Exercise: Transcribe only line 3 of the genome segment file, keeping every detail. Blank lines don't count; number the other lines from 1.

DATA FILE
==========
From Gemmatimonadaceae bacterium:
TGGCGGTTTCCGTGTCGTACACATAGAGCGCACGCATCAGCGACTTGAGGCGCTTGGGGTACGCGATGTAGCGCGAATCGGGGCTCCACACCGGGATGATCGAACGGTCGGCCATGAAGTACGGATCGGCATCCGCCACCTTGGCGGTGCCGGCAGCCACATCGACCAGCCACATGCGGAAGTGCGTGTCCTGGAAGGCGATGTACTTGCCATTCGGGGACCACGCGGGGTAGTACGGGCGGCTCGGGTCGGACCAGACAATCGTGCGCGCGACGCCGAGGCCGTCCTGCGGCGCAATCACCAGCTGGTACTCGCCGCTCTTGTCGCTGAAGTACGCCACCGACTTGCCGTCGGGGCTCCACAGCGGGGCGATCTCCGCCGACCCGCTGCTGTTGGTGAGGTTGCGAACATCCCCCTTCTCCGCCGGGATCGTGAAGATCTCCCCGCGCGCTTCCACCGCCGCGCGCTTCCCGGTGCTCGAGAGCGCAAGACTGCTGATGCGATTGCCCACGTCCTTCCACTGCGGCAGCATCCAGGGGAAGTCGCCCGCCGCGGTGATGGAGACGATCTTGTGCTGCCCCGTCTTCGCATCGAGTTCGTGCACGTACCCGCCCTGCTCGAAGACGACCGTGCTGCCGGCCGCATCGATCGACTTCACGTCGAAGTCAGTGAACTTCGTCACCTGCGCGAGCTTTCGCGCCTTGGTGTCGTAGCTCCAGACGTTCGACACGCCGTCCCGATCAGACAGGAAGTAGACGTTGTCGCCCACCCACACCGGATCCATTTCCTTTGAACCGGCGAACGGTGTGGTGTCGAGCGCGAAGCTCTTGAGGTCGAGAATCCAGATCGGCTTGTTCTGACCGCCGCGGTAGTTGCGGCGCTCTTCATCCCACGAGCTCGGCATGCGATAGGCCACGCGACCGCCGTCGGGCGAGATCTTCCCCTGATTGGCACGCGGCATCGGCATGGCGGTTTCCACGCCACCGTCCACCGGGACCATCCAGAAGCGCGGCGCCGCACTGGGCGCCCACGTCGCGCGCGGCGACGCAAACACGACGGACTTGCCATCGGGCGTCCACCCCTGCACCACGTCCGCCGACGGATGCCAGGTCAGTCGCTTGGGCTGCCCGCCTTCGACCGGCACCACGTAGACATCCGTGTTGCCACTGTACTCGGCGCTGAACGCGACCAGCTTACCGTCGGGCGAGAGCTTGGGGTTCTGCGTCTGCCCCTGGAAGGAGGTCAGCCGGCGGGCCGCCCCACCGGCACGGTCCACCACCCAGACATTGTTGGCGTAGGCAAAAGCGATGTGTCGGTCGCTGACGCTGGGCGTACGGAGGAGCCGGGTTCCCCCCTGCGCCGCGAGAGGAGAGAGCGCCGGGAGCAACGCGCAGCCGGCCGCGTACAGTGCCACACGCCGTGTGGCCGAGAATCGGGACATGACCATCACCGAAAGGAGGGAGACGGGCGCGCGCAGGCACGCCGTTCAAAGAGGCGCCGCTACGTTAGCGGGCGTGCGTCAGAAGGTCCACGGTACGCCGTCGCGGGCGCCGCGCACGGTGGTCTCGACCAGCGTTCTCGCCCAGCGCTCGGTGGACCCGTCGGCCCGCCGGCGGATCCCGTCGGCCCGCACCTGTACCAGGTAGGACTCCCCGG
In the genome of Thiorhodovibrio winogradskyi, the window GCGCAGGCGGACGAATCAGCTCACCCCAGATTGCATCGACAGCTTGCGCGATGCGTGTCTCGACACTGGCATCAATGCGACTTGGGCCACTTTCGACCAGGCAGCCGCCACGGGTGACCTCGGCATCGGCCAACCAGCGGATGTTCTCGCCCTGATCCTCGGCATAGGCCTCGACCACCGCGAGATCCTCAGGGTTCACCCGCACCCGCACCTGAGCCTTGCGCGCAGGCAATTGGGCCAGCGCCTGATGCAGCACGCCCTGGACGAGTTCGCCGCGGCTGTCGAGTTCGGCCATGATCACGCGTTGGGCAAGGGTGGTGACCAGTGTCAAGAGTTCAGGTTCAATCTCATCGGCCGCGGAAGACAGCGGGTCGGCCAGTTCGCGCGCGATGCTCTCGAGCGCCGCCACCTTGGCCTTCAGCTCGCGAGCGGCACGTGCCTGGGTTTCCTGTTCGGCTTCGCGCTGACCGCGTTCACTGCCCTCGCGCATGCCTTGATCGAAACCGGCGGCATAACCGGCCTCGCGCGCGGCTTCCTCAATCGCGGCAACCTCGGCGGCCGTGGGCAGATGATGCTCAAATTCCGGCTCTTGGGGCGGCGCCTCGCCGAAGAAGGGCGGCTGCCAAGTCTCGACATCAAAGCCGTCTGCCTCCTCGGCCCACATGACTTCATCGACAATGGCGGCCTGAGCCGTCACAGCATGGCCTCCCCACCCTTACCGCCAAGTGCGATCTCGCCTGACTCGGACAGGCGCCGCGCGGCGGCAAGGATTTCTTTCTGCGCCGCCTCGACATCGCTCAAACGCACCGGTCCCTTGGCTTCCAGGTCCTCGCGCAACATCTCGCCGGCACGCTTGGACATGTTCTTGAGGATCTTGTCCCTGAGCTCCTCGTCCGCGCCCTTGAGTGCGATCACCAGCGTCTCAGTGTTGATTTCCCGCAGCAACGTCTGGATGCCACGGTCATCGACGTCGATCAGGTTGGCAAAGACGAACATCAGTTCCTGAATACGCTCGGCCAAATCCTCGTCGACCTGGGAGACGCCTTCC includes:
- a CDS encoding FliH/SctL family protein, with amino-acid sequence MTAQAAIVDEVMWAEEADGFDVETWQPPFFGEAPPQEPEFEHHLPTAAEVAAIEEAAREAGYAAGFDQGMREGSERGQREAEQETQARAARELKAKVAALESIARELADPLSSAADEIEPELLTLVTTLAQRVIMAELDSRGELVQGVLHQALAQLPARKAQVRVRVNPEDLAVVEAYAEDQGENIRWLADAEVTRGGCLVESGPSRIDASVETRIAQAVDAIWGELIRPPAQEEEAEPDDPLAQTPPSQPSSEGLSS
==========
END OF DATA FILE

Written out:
In the genome of Thiorhodovibrio winogradskyi, the window GCGCAGGCGGACGAATCAGCTCACCCCAGATTGCATCGACAGCTTGCGCGATGCGTGTCTCGACACTGGCATCAATGCGACTTGGGCCACTTTCGACCAGGCAGCCGCCACGGGTGACCTCGGCATCGGCCAACCAGCGGATGTTCTCGCCCTGATCCTCGGCATAGGCCTCGACCACCGCGAGATCCTCAGGGTTCACCCGCACCCGCACCTGAGCCTTGCGCGCAGGCAATTGGGCCAGCGCCTGATGCAGCACGCCCTGGACGAGTTCGCCGCGGCTGTCGAGTTCGGCCATGATCACGCGTTGGGCAAGGGTGGTGACCAGTGTCAAGAGTTCAGGTTCAATCTCATCGGCCGCGGAAGACAGCGGGTCGGCCAGTTCGCGCGCGATGCTCTCGAGCGCCGCCACCTTGGCCTTCAGCTCGCGAGCGGCACGTGCCTGGGTTTCCTGTTCGGCTTCGCGCTGACCGCGTTCACTGCCCTCGCGCATGCCTTGATCGAAACCGGCGGCATAACCGGCCTCGCGCGCGGCTTCCTCAATCGCGGCAACCTCGGCGGCCGTGGGCAGATGATGCTCAAATTCCGGCTCTTGGGGCGGCGCCTCGCCGAAGAAGGGCGGCTGCCAAGTCTCGACATCAAAGCCGTCTGCCTCCTCGGCCCACATGACTTCATCGACAATGGCGGCCTGAGCCGTCACAGCATGGCCTCCCCACCCTTACCGCCAAGTGCGATCTCGCCTGACTCGGACAGGCGCCGCGCGGCGGCAAGGATTTCTTTCTGCGCCGCCTCGACATCGCTCAAACGCACCGGTCCCTTGGCTTCCAGGTCCTCGCGCAACATCTCGCCGGCACGCTTGGACATGTTCTTGAGGATCTTGTCCCTGAGCTCCTCGTCCGCGCCCTTGAGTGCGATCACCAGCGTCTCAGTGTTGATTTCCCGCAGCAACGTCTGGATGCCACGGTCATCGACGTCGATCAGGTTGGCAAAGACGAACATCAGTTCCTGAATACGCTCGGCCAAATCCTCGTCGACCTGGGAGACGCCTTCC includes: